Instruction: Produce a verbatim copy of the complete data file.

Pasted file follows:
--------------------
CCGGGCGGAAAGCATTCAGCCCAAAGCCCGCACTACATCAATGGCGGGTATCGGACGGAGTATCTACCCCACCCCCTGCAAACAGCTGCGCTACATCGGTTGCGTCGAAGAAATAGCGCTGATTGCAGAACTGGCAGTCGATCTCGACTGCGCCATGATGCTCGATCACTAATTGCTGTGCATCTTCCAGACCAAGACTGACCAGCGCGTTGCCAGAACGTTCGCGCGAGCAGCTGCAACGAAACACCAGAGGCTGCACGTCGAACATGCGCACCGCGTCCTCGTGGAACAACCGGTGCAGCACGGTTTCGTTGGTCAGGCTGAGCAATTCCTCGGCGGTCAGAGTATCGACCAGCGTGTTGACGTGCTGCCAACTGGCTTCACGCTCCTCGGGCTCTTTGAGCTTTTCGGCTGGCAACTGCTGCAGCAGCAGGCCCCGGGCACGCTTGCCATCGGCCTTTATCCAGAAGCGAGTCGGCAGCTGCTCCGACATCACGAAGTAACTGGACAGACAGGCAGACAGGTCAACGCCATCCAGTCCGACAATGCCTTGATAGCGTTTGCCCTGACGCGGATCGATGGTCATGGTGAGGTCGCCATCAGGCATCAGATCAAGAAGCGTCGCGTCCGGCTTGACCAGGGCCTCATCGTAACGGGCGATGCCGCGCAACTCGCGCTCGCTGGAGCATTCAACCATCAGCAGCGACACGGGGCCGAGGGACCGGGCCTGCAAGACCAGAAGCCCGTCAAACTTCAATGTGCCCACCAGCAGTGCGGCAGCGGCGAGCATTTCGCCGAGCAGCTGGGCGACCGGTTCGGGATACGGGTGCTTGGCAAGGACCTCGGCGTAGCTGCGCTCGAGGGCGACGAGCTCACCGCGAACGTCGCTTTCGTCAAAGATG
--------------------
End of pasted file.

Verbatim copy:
CCGGGCGGAAAGCATTCAGCCCAAAGCCCGCACTACATCAATGGCGGGTATCGGACGGAGTATCTACCCCACCCCCTGCAAACAGCTGCGCTACATCGGTTGCGTCGAAGAAATAGCGCTGATTGCAGAACTGGCAGTCGATCTCGACTGCGCCATGATGCTCGATCACTAATTGCTGTGCATCTTCCAGACCAAGACTGACCAGCGCGTTGCCAGAACGTTCGCGCGAGCAGCTGCAACGAAACACCAGAGGCTGCACGTCGAACATGCGCACCGCGTCCTCGTGGAACAACCGGTGCAGCACGGTTTCGTTGGTCAGGCTGAGCAATTCCTCGGCGGTCAGAGTATCGACCAGCGTGTTGACGTGCTGCCAACTGGCTTCACGCTCCTCGGGCTCTTTGAGCTTTTCGGCTGGCAACTGCTGCAGCAGCAGGCCCCGGGCACGCTTGCCATCGGCCTTTATCCAGAAGCGAGTCGGCAGCTGCTCCGACATCACGAAGTAACTGGACAGACAGGCAGACAGGTCAACGCCATCCAGTCCGACAATGCCTTGATAGCGTTTGCCCTGACGCGGATCGATGGTCATGGTGAGGTCGCCATCAGGCATCAGATCAAGAAGCGTCGCGTCCGGCTTGACCAGGGCCTCATCGTAACGGGCGATGCCGCGCAACTCGCGCTCGCTGGAGCATTCAACCATCAGCAGCGACACGGGGCCGAGGGACCGGGCCTGCAAGACCAGAAGCCCGTCAAACTTCAATGTGCCCACCAGCAGTGCGGCAGCGGCGAGCATTTCGCCGAGCAGCTGGGCGACCGGTTCGGGATACGGGTGCTTGGCAAGGACCTCGGCGTAGCTGCGCTCGAGGGCGACGAGCTCACCGCGAACGTCGCTTTCGTCAAAGATG